The successful gunners look on (bottom)

Not waiting to be charged, the Mexican infantry charge themselves

Gen Lombardini tries to push back the remaining American cavalry with a judicious mixture of gunpowder and bayonet...

But the American cavalry resists well with carbine and sabre, and the Mexican infantry retire!

The mad Mexican charge up the hill achieves unexpected succss and throws back the American infantry!!! Can they break the position after all?!?

However, the Mexican cavalry has been absolutely decimated in the course of this battle

Lombardini's infantry have learnt their lesson and instead rely on musketry against the American troopers - with good effect, as saddle after saddle is emptied

The US infantry launches another bayonet charge to try and sweep away the Mexican 2nd Divison, which is stuck in a weak position, with its leading units having suffered heavily from American musketry...
And yet again, Mexican courage and bayonet work has defied the odds and pushed the Americans back! Can this be the moment?
Just at the moment however, the Mexican cavalry decides en masse that it can take no more of the devastation of the US artillery

And they ride for the rear, pell-mell

And this triggers the flight of the entire Mexican Army!!

Just at the point of victory, Santa Anna's men become demoralized and run back

Position at the end of the battle
Game Notes: I was really pleased with how that went.  It was close enough to the historical outcome to make me feel that the scenario was not too far off, but the details of the game gave it its own special flavour.  The American artillery really was absolutely devastating, although the Mexicans did (sort of) achieve their aim in pinning the Americans in their existing position long enough to mount a genuinely threatening assault against the American Left.  The Mexican infantry performed pretty heroically in many of the encounters, and almost pulled off a very unlikely victory.
Gamers not familiar with Polemos might wonder why there were many pauses in the action: quite simply, the Mexican command effort was required too much on the Left and Right early on and there was just no spare effort to get the 2nd and 3rd Divisions on early.  Conversely, when their attacks got going, there was no spare command effort available to Santa Anna to get the 1st Division and their supporting cavalry out of their predicament.  This didn't just affect the Mexicans: there were moments when a bayonet charge by the US 2nd Brigade or by the cavalry might have had great results, but all General Taylor's efforts had to be expended in rallying wavering troops or organizing the one key attack.  Which I think the games designer would think is as it should be...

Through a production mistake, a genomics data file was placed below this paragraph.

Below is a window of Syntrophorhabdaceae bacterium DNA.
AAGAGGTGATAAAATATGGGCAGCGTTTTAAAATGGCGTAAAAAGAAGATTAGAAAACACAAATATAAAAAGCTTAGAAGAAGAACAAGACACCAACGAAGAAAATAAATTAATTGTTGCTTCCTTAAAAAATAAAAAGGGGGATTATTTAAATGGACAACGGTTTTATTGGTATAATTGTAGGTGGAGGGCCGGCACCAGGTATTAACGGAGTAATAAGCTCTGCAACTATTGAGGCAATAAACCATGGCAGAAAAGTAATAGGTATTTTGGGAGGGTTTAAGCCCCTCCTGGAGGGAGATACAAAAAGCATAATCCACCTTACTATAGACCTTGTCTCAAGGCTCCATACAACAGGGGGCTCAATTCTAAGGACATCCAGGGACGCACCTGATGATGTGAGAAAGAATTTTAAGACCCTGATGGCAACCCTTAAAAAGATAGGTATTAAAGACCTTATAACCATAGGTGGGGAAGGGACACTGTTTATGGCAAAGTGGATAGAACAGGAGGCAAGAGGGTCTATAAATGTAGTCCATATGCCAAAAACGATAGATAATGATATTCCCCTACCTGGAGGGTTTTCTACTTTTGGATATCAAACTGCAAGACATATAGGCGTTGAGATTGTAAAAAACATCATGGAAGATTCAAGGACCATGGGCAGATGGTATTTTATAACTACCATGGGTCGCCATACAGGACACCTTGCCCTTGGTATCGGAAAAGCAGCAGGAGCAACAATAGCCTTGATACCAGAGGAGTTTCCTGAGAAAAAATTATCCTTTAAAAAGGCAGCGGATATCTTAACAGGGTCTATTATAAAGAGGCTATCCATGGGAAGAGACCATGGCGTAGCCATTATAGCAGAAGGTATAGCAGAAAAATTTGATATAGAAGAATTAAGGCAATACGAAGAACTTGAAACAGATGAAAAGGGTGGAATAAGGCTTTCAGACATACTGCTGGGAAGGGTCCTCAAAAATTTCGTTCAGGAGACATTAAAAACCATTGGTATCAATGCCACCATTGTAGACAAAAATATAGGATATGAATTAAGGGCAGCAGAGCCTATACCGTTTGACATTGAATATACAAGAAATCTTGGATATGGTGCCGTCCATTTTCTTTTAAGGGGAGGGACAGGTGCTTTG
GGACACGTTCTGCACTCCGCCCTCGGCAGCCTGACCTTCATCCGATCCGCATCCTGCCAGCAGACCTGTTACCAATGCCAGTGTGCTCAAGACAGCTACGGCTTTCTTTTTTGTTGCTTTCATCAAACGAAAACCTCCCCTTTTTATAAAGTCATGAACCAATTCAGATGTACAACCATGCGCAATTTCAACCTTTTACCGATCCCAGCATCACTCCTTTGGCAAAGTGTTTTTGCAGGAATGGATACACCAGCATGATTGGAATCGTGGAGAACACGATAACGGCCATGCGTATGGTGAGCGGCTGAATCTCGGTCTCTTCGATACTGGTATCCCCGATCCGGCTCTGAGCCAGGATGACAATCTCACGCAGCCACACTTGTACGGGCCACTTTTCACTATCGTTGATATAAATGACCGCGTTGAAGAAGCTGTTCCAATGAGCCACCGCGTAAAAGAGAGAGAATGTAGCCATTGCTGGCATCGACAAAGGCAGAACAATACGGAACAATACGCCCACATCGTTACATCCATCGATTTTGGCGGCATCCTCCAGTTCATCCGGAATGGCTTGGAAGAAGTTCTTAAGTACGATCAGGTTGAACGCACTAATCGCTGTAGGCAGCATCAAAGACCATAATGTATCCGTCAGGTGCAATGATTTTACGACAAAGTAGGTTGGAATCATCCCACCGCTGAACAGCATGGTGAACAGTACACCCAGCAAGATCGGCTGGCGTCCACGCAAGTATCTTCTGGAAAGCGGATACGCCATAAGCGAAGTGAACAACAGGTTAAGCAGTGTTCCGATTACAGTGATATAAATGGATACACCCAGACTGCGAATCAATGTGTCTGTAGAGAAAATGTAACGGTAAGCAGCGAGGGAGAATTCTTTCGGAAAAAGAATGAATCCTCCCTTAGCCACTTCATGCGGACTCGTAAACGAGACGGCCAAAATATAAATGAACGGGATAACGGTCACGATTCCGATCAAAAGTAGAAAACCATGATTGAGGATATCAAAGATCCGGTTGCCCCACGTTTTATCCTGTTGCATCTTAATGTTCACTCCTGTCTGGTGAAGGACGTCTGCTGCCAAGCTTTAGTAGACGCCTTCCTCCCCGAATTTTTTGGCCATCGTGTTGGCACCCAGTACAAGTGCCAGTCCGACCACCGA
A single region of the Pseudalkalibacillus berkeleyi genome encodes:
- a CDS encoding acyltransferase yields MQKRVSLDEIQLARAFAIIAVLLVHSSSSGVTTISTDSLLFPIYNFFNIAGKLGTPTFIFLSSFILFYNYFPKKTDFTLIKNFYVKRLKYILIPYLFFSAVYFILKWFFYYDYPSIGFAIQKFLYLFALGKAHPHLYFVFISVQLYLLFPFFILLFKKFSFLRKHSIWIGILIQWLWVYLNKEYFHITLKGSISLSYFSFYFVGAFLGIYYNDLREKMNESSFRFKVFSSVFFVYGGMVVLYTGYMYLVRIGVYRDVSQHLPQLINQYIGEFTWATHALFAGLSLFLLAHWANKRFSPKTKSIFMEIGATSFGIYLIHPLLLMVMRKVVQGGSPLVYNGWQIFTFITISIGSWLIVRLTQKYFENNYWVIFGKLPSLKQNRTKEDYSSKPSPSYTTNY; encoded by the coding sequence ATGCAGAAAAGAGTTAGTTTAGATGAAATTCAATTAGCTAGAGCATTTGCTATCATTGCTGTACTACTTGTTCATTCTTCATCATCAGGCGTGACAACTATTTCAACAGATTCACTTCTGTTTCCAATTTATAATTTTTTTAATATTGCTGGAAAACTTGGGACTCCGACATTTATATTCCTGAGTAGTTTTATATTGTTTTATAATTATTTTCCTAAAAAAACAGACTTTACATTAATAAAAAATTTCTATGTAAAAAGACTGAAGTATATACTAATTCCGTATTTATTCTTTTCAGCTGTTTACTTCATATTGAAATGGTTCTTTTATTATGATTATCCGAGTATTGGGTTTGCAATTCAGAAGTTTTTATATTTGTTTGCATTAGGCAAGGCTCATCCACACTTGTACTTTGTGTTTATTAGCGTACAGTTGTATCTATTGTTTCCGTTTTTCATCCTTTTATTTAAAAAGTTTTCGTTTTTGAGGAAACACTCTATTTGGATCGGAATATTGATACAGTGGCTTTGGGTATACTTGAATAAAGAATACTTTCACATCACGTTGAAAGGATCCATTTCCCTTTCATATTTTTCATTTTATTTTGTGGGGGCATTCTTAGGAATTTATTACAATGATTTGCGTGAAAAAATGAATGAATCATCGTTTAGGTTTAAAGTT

I had a couple of minor queries about the rules in this game.  The game has the concept of "elan", which is basically "freshness".  This is lost when troops fight.  The rules as written don't make it clear however whether troops who do not fight but become shaken from artillery or musketry fire retain their elan or not?  The description seems to indicate they should not, but I don't think the rules explicitly say so.  I also don't think that the rules on initiating close combat when bases are in corner-to-corner contact are quite clear.  They are:
If the attacker only contacts with a corner of his base then at least half of the defender's base would have been contacted if the attacker had wheeled towards him from the point of contact.
I have been trying, but can't quite get this arranged properly in my head.  I think it means that if the attacker could have got into position to contact half or more of the defender's base if the wheel continued, then the base can enter into close combat; if not, not.
So all-in-all, a very enjoyable game of Polemos Ruse de Guerre.  I don't have much to add to my previous comments about this ruleset: they really rattle along because most of the marginal stuff has been ruthlessly eliminated.

Figures are Baccus 6mm Napoleonics, and the rules were Polemos Ruse de Guerre.


  1. Very enjoyable thanks. I don't know much about this battle, but your birds eye view of the table in 6mm helped everything come together - the pile of stones is a great idea and I can see that being useful in some ACW games.

    1. Many thanks Norm. I am hoping to create some more similar terrain items to add both character and functionality to some of the set ups. Almost like small items of terrain as terrain markers...

  2. A great AAR and nice to see a lesser known campaign gamed. The Mexicans came close and I thought they might do it, but 'twas not to be. I think your reading of the edge contact cum flank attack is right for what it's worth.

    1. Thanks Steve, appreciated. It did get very tense towards the end, when one good go could have sealed it for either side.

  3. That was really well done. Very enjoyable.